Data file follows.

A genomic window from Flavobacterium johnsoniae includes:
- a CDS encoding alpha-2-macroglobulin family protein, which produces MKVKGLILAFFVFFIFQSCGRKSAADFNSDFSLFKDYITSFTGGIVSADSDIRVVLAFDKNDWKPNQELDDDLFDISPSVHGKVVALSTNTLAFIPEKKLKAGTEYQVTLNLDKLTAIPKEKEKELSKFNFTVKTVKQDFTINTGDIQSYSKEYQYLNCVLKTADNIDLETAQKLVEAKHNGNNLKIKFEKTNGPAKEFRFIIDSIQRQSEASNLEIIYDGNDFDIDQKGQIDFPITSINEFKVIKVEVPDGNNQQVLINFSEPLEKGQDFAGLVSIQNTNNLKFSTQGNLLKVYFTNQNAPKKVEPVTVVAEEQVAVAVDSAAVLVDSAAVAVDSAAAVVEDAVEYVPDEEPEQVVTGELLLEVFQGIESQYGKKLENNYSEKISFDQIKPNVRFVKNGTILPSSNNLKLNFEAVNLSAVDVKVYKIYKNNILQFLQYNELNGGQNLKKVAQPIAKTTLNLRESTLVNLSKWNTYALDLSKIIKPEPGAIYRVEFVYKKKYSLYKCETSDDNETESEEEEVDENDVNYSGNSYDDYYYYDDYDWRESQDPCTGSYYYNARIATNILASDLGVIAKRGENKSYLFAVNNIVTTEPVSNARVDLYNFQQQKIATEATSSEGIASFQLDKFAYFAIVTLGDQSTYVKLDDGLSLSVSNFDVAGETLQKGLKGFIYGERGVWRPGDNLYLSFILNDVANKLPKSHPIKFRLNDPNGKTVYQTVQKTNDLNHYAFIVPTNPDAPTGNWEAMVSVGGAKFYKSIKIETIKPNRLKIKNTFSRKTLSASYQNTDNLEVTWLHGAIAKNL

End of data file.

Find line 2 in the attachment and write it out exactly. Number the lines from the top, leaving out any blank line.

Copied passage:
- a CDS encoding alpha-2-macroglobulin family protein, which produces MKVKGLILAFFVFFIFQSCGRKSAADFNSDFSLFKDYITSFTGGIVSADSDIRVVLAFDKNDWKPNQELDDDLFDISPSVHGKVVALSTNTLAFIPEKKLKAGTEYQVTLNLDKLTAIPKEKEKELSKFNFTVKTVKQDFTINTGDIQSYSKEYQYLNCVLKTADNIDLETAQKLVEAKHNGNNLKIKFEKTNGPAKEFRFIIDSIQRQSEASNLEIIYDGNDFDIDQKGQIDFPITSINEFKVIKVEVPDGNNQQVLINFSEPLEKGQDFAGLVSIQNTNNLKFSTQGNLLKVYFTNQNAPKKVEPVTVVAEEQVAVAVDSAAVLVDSAAVAVDSAAAVVEDAVEYVPDEEPEQVVTGELLLEVFQGIESQYGKKLENNYSEKISFDQIKPNVRFVKNGTILPSSNNLKLNFEAVNLSAVDVKVYKIYKNNILQFLQYNELNGGQNLKKVAQPIAKTTLNLRESTLVNLSKWNTYALDLSKIIKPEPGAIYRVEFVYKKKYSLYKCETSDDNETESEEEEVDENDVNYSGNSYDDYYYYDDYDWRESQDPCTGSYYYNARIATNILASDLGVIAKRGENKSYLFAVNNIVTTEPVSNARVDLYNFQQQKIATEATSSEGIASFQLDKFAYFAIVTLGDQSTYVKLDDGLSLSVSNFDVAGETLQKGLKGFIYGERGVWRPGDNLYLSFILNDVANKLPKSHPIKFRLNDPNGKTVYQTVQKTNDLNHYAFIVPTNPDAPTGNWEAMVSVGGAKFYKSIKIETIKPNRLKIKNTFSRKTLSASYQNTDNLEVTWLHGAIAKNL